Looking back at the top news stories of 2005, it’s clear that the world is more interconnected than ever as it was buffeted by natural and man-made disasters, as well as severe political and economic problems. Hurricanes in Louisiana, tsunamis in Indonesia and war in Iraq all had direct or indirect reverberations in the comfortable confines of Oak Park and River Forest. If nothing else, they pulled at our consciences.
Most end of-the-year Top 10 lists get at least a few celebrities in them, but not this one. There was plenty of fluff and scandal to chose from?#34;Angelina Jolie, Michael Jackson and the shenanigans of assorted reality TV stars. They can be fun to watch, culturally important in an abstract sort of way, but the individual cases don’t amount to much.
So, here goes the Top 10:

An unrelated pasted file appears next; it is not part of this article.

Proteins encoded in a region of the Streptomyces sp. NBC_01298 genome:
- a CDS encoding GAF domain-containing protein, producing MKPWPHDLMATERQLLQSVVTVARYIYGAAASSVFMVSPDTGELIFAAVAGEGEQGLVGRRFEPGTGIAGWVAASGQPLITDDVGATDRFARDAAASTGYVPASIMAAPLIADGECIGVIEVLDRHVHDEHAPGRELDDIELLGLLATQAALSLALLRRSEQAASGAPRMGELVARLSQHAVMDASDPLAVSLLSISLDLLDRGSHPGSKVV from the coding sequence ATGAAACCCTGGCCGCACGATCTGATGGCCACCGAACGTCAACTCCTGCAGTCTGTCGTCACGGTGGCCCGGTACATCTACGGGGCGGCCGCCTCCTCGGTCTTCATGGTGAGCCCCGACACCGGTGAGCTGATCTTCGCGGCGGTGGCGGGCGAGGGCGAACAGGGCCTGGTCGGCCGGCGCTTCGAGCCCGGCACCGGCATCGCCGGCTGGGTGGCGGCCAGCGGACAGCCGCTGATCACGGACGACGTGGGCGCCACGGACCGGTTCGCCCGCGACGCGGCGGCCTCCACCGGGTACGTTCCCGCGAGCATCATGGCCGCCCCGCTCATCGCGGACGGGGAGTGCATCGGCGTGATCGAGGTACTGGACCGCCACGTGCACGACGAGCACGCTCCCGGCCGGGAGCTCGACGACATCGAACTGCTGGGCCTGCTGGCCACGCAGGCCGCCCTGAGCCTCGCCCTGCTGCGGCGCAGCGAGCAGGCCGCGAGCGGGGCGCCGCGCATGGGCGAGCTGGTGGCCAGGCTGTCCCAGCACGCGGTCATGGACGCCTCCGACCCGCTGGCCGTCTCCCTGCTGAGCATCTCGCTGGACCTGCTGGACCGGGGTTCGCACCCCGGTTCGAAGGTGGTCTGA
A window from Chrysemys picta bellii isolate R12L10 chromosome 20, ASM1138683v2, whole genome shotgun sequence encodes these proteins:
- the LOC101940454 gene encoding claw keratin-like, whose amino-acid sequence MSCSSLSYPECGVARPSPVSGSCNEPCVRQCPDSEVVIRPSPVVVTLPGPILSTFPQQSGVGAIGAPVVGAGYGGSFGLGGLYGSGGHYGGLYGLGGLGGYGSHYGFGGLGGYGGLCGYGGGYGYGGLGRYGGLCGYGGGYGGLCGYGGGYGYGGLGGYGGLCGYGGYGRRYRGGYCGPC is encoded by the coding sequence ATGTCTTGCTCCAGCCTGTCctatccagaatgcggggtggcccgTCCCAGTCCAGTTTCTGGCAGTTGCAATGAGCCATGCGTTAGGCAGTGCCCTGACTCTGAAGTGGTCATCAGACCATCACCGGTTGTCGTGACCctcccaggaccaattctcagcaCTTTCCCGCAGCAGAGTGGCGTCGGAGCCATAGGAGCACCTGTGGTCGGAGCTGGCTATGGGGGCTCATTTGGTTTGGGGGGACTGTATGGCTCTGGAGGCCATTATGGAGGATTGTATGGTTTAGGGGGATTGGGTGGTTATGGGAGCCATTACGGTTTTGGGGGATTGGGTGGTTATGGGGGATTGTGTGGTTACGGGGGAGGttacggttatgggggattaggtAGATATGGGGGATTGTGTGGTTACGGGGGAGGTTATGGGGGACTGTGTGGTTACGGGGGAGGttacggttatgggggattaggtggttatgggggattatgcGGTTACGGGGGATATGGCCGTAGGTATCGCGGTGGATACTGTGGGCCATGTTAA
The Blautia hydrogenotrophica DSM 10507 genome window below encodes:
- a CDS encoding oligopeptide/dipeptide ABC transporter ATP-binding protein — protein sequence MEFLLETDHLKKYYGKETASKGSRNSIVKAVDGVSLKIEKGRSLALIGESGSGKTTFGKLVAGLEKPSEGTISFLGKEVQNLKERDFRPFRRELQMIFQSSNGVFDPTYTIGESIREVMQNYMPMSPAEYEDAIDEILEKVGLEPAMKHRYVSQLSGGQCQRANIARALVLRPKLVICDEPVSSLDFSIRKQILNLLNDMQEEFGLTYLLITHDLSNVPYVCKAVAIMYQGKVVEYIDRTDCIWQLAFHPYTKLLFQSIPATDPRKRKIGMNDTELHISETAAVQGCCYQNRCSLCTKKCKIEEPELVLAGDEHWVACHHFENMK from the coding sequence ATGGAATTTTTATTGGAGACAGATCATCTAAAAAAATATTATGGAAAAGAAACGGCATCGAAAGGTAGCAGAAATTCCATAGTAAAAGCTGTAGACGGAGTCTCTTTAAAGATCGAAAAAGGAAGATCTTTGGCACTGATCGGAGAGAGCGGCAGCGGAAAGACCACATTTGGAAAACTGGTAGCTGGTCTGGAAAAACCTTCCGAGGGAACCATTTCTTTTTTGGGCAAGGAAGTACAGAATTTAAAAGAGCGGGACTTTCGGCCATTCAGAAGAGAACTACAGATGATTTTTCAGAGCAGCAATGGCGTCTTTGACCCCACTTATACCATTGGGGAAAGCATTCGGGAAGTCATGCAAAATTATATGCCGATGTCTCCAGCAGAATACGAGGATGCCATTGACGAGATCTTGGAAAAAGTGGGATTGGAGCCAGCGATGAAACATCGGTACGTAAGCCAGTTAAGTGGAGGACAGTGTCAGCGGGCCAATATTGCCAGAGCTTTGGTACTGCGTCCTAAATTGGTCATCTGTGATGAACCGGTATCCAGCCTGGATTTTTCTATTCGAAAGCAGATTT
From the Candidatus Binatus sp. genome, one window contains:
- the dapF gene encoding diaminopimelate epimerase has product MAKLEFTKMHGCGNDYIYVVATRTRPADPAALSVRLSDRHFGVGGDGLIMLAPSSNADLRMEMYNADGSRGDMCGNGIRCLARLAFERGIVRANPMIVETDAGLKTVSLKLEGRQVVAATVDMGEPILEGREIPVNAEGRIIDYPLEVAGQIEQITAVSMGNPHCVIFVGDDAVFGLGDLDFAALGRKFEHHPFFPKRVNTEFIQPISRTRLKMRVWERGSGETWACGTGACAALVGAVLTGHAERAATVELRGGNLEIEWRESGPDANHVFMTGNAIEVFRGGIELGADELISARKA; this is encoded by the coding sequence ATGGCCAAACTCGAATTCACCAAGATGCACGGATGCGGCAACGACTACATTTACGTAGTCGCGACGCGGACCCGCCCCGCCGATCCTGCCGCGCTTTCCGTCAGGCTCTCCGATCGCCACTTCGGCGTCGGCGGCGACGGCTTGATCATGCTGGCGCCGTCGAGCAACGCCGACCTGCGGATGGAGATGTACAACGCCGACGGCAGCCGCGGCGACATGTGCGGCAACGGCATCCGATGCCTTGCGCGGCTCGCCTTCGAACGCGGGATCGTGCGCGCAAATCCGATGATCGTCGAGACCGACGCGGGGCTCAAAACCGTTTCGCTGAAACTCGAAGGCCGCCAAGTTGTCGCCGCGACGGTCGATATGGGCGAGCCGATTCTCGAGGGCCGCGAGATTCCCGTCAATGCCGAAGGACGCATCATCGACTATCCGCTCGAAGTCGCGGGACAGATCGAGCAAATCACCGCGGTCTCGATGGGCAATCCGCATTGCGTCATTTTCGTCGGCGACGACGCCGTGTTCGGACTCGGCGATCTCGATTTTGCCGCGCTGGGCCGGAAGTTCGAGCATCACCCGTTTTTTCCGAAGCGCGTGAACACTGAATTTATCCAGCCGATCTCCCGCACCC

1) Katrina – One word says it all. The storm exposed in the starkest light America’s nastiest problems, the kind that comfortable people prefer not to see on the airwaves and in the headlines. For starters there was blatant racism, extreme poverty and environmental destruction. Throw in government indifference and bureaucratic incompetence for good measure. Journalists shined initially by confronting reality-challenged officialdom and conveying the magnitude of the problem, but slipped when they were willing to pass on baseless horror stories about murder and mayhem in the Superdome and Convention Center. People around the country watched in disbelief then opened their hearts, homes, and pockets for relief. You could almost lose count of the fundraisers, benefits and other charity and relief events. Those fleeing the storm and the flooding and chaos that followed wound up scattered around the country, with a few winding up in Oak Park and River Forest.